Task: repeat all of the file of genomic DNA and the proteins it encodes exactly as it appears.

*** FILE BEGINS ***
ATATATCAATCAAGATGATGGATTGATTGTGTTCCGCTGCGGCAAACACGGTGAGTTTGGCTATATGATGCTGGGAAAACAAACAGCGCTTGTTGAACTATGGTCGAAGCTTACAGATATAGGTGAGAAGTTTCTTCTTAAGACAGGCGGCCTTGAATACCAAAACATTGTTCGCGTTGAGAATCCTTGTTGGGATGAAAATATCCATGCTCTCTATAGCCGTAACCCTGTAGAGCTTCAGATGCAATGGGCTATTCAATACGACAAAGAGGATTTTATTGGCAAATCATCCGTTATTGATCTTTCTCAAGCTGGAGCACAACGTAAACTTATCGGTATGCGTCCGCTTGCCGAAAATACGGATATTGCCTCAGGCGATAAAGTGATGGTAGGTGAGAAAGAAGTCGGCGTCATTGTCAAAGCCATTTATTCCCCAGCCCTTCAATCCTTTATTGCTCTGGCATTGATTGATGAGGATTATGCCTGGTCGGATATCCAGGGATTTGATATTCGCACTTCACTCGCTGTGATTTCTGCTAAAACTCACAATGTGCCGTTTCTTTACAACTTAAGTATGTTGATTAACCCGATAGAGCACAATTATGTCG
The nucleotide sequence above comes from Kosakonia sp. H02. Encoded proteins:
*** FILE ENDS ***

ATATATCAATCAAGATGATGGATTGATTGTGTTCCGCTGCGGCAAACACGGTGAGTTTGGCTATATGATGCTGGGAAAACAAACAGCGCTTGTTGAACTATGGTCGAAGCTTACAGATATAGGTGAGAAGTTTCTTCTTAAGACAGGCGGCCTTGAATACCAAAACATTGTTCGCGTTGAGAATCCTTGTTGGGATGAAAATATCCATGCTCTCTATAGCCGTAACCCTGTAGAGCTTCAGATGCAATGGGCTATTCAATACGACAAAGAGGATTTTATTGGCAAATCATCCGTTATTGATCTTTCTCAAGCTGGAGCACAACGTAAACTTATCGGTATGCGTCCGCTTGCCGAAAATACGGATATTGCCTCAGGCGATAAAGTGATGGTAGGTGAGAAAGAAGTCGGCGTCATTGTCAAAGCCATTTATTCCCCAGCCCTTCAATCCTTTATTGCTCTGGCATTGATTGATGAGGATTATGCCTGGTCGGATATCCAGGGATTTGATATTCGCACTTCACTCGCTGTGATTTCTGCTAAAACTCACAATGTGCCGTTTCTTTACAACTTAAGTATGTTGATTAACCCGATAGAGCACAATTATGTCG
The nucleotide sequence above comes from Kosakonia sp. H02. Encoded proteins: